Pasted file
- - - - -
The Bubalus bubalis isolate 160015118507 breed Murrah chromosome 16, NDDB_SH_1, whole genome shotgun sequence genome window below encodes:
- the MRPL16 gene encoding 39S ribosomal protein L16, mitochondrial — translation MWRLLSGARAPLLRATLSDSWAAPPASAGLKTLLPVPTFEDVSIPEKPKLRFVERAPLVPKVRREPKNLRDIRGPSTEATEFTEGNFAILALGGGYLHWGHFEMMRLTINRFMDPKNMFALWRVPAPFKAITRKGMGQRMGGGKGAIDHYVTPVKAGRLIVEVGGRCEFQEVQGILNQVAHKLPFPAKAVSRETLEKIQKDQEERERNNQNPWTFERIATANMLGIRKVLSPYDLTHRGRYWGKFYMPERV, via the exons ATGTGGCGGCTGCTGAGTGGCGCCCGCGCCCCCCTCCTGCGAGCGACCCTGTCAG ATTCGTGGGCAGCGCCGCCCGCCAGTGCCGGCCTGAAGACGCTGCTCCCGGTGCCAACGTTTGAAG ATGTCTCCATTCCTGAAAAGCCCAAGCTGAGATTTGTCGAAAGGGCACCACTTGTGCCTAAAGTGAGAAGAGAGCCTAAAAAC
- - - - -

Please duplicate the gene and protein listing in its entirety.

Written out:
The Bubalus bubalis isolate 160015118507 breed Murrah chromosome 16, NDDB_SH_1, whole genome shotgun sequence genome window below encodes:
- the MRPL16 gene encoding 39S ribosomal protein L16, mitochondrial — translation MWRLLSGARAPLLRATLSDSWAAPPASAGLKTLLPVPTFEDVSIPEKPKLRFVERAPLVPKVRREPKNLRDIRGPSTEATEFTEGNFAILALGGGYLHWGHFEMMRLTINRFMDPKNMFALWRVPAPFKAITRKGMGQRMGGGKGAIDHYVTPVKAGRLIVEVGGRCEFQEVQGILNQVAHKLPFPAKAVSRETLEKIQKDQEERERNNQNPWTFERIATANMLGIRKVLSPYDLTHRGRYWGKFYMPERV, via the exons ATGTGGCGGCTGCTGAGTGGCGCCCGCGCCCCCCTCCTGCGAGCGACCCTGTCAG ATTCGTGGGCAGCGCCGCCCGCCAGTGCCGGCCTGAAGACGCTGCTCCCGGTGCCAACGTTTGAAG ATGTCTCCATTCCTGAAAAGCCCAAGCTGAGATTTGTCGAAAGGGCACCACTTGTGCCTAAAGTGAGAAGAGAGCCTAAAAAC